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Evergreen Hits of Dev Anand-Hemant Kumar

September 26, 2016 | By and

Dev Anand and Hemant Kumar together created some of the most memorable songs of Hindi film music. Interestingly, Hemant Kumar sang only 16 songs as playback for Dada Burman and 10 of those were on Dev Anand and all of them were hits! What a stupendous record!
A stroll down their massive all-time hits that continue to mesmerise music and cine buffs.

The evergreen hero Dev Anand would have celebrated his 93rd birthday on 26th September this year. Yet, this again is the day when in 1989 Hemant Kumar left this world. The connection is much deeper than just the date.

Dev Anand and Hemant Kumar together created some of the most memorable songs of Hindi film music. Prior to Dev’s partnering with Kishore Kumar or Rafi as his playback voices, the super hit combination of Dev with Hemant Kumar were belting out hits consistently.


Hemant Kumar had explained in an exclusive interview to me at his Calcutta home in 1989, “A sort of romantic pairing of my voice with his (Dev Anand’s) screen image was created by Sachin Babu (SD Burman). People simply loved it. Those numbers were really popular. Dev Anand was a big name, a very prominent hero. His songs had to be very carefully crafted with lots of effort and dedication.”

When I pointed out Sachin Dev Burman was using so many voices on Dev Anand simultaneously such as Kishore, Talat, Rafi and Manna Dey alongside with your voice, Hemant Da replied,But the real and most romantic ones belonged to me. Just like in Bengal my voice was the romantic voice of Uttam Kumar, in Bombay it was my voice when Dev Anand romanced.” Well, Hemant Kumar sang only 13 songs as playback for Dada Burman and 12 of those were on Dev Anand and all of them were hits! What a stupendous record! (The 13th song was Jaane woh kaise log thhe jinke pyar ko pyar mila in Pyaasa, picturised on Guru Dutt)


‘The Music Director Knows which Voice would do Full Justice to his Composition’ – In Conversation with Hemant Kumar

The flying start

Who can forget the start the duo had in Sazaa (1951) with Aa Gup chhup gup chhup pyar karen and then the massive hit next year in Jaal, Yeh raat yeh chandani phir kahan, sun jaa dil ki dastan.

Dev Anand and Nimmi in Sazaa

Dev Anand and Nimmi in Aa gup chup gup chup pyar karein (Sazaa)

Recalling how the first song had happened, Hemant Da said,It was only and only, Sachin Babu. He decided who will sing the song. He arranged the first test mostly on telephone and then I would go to his home or meet him at Filmistan in the early days. For my first song in Sazaa, I got a phone call from Manna asking me to see him and subsequently, Sachin Babu in Filmistan studio for a song rehearsal. Sandhya Mukherji had also received a call from Manna for that Sazaa song. Manna was working with Sachin Babu at that time. He used to coordinate the practice rehearsals for all singers. But Sachin Babu used to take the call on who would record the song finally. Manna had made Sandhya Mukherjee and me rehearse the song, ‘Aa, gup chhup gup chhup pyar karein’.” (Sandhya Mukherjee was one of the top voices in Bengal in those times, and with Hemant Kumar she was ruling the charts in the superhit Uttam-Suchitra movies as the playback voice to Suchitra Sen with Hemant Kumar himself lending voice to Uttam Kumar.)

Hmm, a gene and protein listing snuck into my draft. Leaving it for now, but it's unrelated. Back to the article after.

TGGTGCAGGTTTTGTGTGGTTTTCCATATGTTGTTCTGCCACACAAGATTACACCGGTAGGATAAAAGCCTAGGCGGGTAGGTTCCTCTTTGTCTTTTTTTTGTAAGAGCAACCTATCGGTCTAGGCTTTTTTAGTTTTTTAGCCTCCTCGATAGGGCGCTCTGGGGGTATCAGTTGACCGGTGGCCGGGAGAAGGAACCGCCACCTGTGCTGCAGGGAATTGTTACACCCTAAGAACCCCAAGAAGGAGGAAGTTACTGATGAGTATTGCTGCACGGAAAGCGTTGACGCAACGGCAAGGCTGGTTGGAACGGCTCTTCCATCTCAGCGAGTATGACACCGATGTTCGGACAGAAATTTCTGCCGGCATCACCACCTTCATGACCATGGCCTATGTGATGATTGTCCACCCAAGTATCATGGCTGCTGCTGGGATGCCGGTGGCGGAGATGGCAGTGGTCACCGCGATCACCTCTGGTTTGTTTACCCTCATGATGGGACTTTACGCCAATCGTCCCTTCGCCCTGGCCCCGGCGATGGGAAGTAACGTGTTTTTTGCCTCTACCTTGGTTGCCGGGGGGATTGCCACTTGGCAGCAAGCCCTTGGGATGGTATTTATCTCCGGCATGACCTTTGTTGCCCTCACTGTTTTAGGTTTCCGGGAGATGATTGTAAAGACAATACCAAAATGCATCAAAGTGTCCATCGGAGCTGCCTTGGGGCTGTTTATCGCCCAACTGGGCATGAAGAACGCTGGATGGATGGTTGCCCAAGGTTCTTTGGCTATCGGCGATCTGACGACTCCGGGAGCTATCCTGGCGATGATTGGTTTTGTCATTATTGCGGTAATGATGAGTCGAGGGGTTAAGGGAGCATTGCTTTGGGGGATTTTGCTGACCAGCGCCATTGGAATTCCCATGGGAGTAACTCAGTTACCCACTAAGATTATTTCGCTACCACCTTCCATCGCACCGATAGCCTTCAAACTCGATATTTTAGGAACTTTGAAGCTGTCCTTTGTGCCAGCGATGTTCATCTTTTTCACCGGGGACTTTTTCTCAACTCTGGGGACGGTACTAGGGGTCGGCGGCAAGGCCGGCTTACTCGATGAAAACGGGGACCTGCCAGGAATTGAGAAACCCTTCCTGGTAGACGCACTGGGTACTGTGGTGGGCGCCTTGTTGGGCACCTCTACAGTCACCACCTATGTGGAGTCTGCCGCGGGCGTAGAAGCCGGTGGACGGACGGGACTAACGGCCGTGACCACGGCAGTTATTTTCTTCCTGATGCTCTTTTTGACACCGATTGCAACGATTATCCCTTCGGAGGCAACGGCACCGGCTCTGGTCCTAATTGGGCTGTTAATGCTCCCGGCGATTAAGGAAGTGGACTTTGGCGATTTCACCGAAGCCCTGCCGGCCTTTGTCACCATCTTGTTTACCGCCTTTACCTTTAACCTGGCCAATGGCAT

Aa gup chup gup chup pyar karein (Sazaa, 1951) S D Burman / Sahir Ludhianvi / Hemant Kumar and Sandhya Mukherjee

The smartly-attired Dev Anand, strumming his guitar in the wind-blown beach hut sings the most evocative romantic song that would set any heart aflutter. No surprise then, his lady love Geeta Bali found it impossible to ignore the beckoning. Who could, anyway!

At one time in the history of Hindi films, ‘Yeh raat yeh chandini phir kahan’ was hailed as ’the most romantic song of impulse ever’. Whether you talk of the scene on screen or just the audio – the impact was tremendous, of equal strength.

Dev Anand in Jaal

Yeh raat yeh chandni phir kahaan is easily one the most popular romantic songs ever (Pic: YouTube)

SD Burman used a masterstroke of an innovation in this song – making Hemant Kumar repeat the first line of the antara, but going only half way. You need to have absolute mastery over your medium to attempt this.

Hemant Kumar

Hemant Kumar

Notice how Hemant Da raised his pitch with:

Pedon ki shaakhon pe soyi soyi chaandni
Pedon ki shaakhon pe…
Tere khayalon mein khoyi khoyi chandni

And then dropped it down to the mellow:

Aur thodi der mein thhak ke laut jayegi
Raat yeh bahaar ki phir kabhi na aayegi
Do ek pal aur hai yeh samaa

What an impact that song has more than six decades since its making is evident in the nearly 14 million views on YouTube. Not only was the music, the lyrics, the singing that left that impact, it was also the performance of the lead artists (Dev and Geeta Bali), the direction by Guru Dutt and extremely polished and reverberating cinematography by V K Murthy that all contributed in their might. Dev Saab, no one can take these memories away from us.